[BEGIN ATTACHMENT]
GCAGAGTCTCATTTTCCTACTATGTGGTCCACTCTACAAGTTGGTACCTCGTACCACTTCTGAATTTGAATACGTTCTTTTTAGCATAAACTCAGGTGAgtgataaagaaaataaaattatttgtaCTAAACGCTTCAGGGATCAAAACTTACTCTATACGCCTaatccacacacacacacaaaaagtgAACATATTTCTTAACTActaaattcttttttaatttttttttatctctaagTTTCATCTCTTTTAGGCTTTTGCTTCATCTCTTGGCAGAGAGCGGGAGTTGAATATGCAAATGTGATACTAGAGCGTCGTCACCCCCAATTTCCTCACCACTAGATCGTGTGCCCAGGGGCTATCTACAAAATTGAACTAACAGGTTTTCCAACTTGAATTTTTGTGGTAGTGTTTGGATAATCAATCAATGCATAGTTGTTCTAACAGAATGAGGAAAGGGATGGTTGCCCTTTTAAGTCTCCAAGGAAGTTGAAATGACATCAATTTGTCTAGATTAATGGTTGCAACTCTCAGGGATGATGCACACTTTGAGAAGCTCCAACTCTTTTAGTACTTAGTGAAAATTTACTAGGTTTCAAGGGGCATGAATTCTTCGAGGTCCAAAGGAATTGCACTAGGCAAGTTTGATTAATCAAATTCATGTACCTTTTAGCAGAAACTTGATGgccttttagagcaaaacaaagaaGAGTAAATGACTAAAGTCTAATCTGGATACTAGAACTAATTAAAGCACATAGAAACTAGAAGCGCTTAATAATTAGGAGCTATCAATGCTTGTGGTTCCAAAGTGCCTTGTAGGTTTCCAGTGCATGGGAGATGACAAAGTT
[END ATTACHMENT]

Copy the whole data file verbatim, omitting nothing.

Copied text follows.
GCAGAGTCTCATTTTCCTACTATGTGGTCCACTCTACAAGTTGGTACCTCGTACCACTTCTGAATTTGAATACGTTCTTTTTAGCATAAACTCAGGTGAgtgataaagaaaataaaattatttgtaCTAAACGCTTCAGGGATCAAAACTTACTCTATACGCCTaatccacacacacacacaaaaagtgAACATATTTCTTAACTActaaattcttttttaatttttttttatctctaagTTTCATCTCTTTTAGGCTTTTGCTTCATCTCTTGGCAGAGAGCGGGAGTTGAATATGCAAATGTGATACTAGAGCGTCGTCACCCCCAATTTCCTCACCACTAGATCGTGTGCCCAGGGGCTATCTACAAAATTGAACTAACAGGTTTTCCAACTTGAATTTTTGTGGTAGTGTTTGGATAATCAATCAATGCATAGTTGTTCTAACAGAATGAGGAAAGGGATGGTTGCCCTTTTAAGTCTCCAAGGAAGTTGAAATGACATCAATTTGTCTAGATTAATGGTTGCAACTCTCAGGGATGATGCACACTTTGAGAAGCTCCAACTCTTTTAGTACTTAGTGAAAATTTACTAGGTTTCAAGGGGCATGAATTCTTCGAGGTCCAAAGGAATTGCACTAGGCAAGTTTGATTAATCAAATTCATGTACCTTTTAGCAGAAACTTGATGgccttttagagcaaaacaaagaaGAGTAAATGACTAAAGTCTAATCTGGATACTAGAACTAATTAAAGCACATAGAAACTAGAAGCGCTTAATAATTAGGAGCTATCAATGCTTGTGGTTCCAAAGTGCCTTGTAGGTTTCCAGTGCATGGGAGATGACAAAGTT